22 AOUT 2018: Idna - Ngari - Sweida -






PALESTINE 000 18e5nr e1534438659511 640x400 Idna - A set of Roman-era tombs dating back some 2,000 years have been discovered near the West Bank city of Hebron during road works, an official said Thursday. The cemetery dating to the first century AD, when the region was under Roman rule, was found in the Palestinian village of Idna in the southern West Bank around two weeks ago. It was discovered during road work in mountainous terrain in the area, said Taleb Jubran, director of the department of tourism and antiquities in Hebron. Bones, pottery and some 32 tombs set into stone were found. It was clear to archaeologists that artifacts had been stolen from the site before it was officially discovered, said Jubran.


TIBET - Ngari - Over 30 specialists from Tibet and other provinces are leading the field trips in Ngari Prefecture, located 4,500 meters above sea level in the west part of the Tibet Autonomous Region. The large-scale field explorations, the first of their kind, aim to explore the early civilizations of the Qinghai-Tibet Plateau, said Shaka Wandu, an assistant researcher with Tibet's regional cultural protection research institute. Current studies in early civilizations from the Qinghai-Tibet Plateau, particularly the Shangshung civilizations, are mainly focused on the archives, linguistics, religious and anthropological fields, while archaeological studies are lacking, experts said. "Most of us know that Tibet's main burial custom is the sky burial, but we discovered that tombs were a very common existence in ancient Tibet," said Zhang Jianlin, a professor with the Shaanxi Archaeology Institute. In the past 20 years, dozens of tombs were found in the Ngari Prefecture. Numerous artifacts made from bronze, gold, wood and glass beads were unearthed. A gold mask from the second century and pieces of silk and tea from the third century were among the most prominent findings. The tombs found in Ngari Prefecture date back between 1,500 BC and the fourth century AD. They were built with stones, wooden sheds and through digging pathways and caves beneath the ground, Zhang said. "For example, we try to understand the burial postures for people in the coffin. By analyzing the bone structures, we try to determine whether the prehistoric residents rode horses or mainly walked and whether the artifacts and grains were locally made or imported," said Zhang. In July last year, a tomb believed to be the earliest in western Tibet was found at the Gadpa Serrul remains, located in Zada County. The tomb was built 3,560 and 3,000 years ago. Over 300 relics made from ceramic, stone, bone, copper, iron, wood, glass, shells and leather were found from the area. There were 100 human and animal skeletons, and archaeologists also found charcoal and seeds.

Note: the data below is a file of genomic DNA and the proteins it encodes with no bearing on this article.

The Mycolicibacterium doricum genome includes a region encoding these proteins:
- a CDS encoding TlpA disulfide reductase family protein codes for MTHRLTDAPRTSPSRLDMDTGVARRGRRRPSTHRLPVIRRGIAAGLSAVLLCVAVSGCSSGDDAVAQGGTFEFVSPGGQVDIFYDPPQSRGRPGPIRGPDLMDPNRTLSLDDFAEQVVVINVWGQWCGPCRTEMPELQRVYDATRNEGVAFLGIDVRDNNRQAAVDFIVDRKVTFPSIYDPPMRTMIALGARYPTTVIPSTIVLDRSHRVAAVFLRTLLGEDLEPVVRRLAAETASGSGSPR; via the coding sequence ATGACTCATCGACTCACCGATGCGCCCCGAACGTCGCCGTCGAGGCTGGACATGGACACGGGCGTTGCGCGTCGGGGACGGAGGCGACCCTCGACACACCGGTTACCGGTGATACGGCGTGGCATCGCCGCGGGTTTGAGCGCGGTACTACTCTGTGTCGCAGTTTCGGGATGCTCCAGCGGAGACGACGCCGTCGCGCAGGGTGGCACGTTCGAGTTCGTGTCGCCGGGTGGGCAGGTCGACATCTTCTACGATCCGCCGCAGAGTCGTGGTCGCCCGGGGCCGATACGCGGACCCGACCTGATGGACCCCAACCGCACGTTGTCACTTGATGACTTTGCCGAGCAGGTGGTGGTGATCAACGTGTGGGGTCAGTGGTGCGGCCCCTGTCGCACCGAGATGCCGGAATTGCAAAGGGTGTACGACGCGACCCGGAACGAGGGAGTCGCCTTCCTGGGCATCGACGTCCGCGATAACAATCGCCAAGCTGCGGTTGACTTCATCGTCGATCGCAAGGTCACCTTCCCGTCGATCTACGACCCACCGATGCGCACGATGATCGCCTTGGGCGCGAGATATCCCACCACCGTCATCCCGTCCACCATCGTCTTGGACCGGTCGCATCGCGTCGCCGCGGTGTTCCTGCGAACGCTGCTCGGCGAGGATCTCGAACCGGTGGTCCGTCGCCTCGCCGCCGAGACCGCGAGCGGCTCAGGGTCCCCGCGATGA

SYRIEChurch 1 Sweida - he recent archeological excavations by the national expedition at Sweida Antiquities Department, which is currently working at the site of the Great Church in Sweida Old City, have unearthed a number of archeological findings which date back to the classical eras. Director of Sweida Antiquities Department Dr. Nashaat Kiwan told SANA that the archeological findings included a foundation floor of a mosaic painting, in addition to some doors and architectural pieces such as crowns, pottery pieces and ancient coins. Kiwan added that the expedition is continuing its work at the site to unearth new archeological artifacts to get more acquainted with the architectural design of the church which is considered as one of the most important archeological monuments in Sweida Old City. He indicated that the expedition also continues its wok at a number of other archeological sites in the city.